Infrastructure critical to exports: report

Infrastructure critical to exports: report

AUSTRALIA could be shipping twice as much of its most lucrative commodities by 2025 if the nation takes ”critical” steps to contain costs and build new infrastructure, a government report says.

The Bureau of Resources and Energy Economics yesterday forecast that the volumes of iron ore and coal exports would near double by 2025 in response to strong Asian demand.

Under the agency’s most bullish projections, iron ore shipments would reach a staggering 1.08 billion tonnes a year, up from 493 million tonnes today.

Annual exports of coking coal, the other key commodity used to make steel, could jump as high as 306 million tonnes in 2025, up from 157 million tonnes today.

But for the economy to get the most out of the commodities boom, BREE said the country needed to upgrade port and rail infrastructure to prevent bottlenecks forming.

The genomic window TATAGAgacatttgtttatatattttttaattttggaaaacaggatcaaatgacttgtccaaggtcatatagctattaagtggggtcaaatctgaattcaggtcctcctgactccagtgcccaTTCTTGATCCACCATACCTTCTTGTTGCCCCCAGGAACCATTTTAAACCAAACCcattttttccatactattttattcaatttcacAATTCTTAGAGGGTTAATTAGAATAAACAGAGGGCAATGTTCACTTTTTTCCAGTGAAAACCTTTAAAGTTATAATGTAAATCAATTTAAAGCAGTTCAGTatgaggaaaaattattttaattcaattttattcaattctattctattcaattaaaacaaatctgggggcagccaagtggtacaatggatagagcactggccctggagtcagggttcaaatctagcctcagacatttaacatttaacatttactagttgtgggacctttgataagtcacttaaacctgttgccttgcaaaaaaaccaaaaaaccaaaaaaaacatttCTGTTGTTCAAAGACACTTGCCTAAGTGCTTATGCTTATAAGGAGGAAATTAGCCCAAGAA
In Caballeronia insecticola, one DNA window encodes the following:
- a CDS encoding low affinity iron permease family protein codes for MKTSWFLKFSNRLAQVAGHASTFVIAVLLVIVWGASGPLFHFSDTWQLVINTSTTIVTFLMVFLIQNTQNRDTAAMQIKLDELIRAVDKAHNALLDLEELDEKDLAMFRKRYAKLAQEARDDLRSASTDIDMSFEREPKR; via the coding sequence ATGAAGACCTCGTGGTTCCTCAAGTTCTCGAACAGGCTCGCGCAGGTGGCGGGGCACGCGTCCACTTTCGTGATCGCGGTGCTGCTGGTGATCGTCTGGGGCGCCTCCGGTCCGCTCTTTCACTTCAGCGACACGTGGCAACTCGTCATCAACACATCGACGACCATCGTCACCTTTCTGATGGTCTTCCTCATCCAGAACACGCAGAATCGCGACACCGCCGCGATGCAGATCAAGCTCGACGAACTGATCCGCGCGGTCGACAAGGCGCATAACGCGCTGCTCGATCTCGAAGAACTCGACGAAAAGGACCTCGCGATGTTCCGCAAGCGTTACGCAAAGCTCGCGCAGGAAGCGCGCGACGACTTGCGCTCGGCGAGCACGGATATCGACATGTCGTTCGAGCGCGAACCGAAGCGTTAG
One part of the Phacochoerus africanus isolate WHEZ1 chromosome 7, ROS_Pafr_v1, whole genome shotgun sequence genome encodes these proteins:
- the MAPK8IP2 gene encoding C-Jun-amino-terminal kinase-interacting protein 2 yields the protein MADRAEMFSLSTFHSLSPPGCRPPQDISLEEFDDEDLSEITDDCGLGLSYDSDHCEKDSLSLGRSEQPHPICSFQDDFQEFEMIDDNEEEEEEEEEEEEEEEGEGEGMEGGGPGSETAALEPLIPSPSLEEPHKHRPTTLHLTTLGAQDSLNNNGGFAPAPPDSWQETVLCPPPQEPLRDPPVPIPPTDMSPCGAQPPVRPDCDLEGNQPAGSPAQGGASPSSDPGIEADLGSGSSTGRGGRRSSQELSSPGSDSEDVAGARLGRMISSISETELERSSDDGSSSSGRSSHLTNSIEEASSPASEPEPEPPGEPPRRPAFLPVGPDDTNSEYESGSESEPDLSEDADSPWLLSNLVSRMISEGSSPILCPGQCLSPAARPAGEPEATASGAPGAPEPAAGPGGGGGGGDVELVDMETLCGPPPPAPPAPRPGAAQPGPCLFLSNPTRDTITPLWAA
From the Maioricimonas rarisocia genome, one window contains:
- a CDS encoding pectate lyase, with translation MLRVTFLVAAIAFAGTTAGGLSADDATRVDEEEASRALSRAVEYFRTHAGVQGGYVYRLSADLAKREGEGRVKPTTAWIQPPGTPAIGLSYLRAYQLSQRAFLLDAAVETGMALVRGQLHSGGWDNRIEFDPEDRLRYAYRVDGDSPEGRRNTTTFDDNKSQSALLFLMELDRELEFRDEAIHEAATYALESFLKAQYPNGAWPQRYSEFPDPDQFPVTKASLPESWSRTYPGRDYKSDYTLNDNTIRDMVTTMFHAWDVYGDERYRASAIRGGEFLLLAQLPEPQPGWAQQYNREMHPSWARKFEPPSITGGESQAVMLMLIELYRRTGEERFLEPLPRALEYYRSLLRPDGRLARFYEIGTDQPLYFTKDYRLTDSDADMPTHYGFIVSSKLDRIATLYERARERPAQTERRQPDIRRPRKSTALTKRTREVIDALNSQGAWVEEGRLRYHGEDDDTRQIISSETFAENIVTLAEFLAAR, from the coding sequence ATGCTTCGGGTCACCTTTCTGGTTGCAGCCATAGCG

It was especially important for government and business to work on infrastructure planning now that commodity prices had probably peaked, Resources Minister Martin Ferguson said.

”No one owes Australia a living,” Mr Ferguson said in Canberra.

”Australia has infrastructure in place or under construction to support exports until 2017, but beyond 2017 much more infrastructure will be required, much of which is still being planned.”

Aside from infrastructure constraints, Mr Ferguson said another potential threat to planned investment was the high cost of labour in Australia.

Mr Ferguson, a former unionist, took aim at a ”worrying” trend of resources-related unions demanding excessive pay rises for their members.

”If we’re not very careful current members will do well … but future members in 10 or 15 years’ time will miss out,” Mr Ferguson said.

BREE’s projections for high long-term growth come amid recent falls in commodity prices sparked by a weakening outlook for the world economy.

The Reserve Bank yesterday said commodity prices slipped 1.7 per cent in June, taking their annualised fall to 9.9 per cent. Lower coal and iron ore prices were the main reason for the slump.

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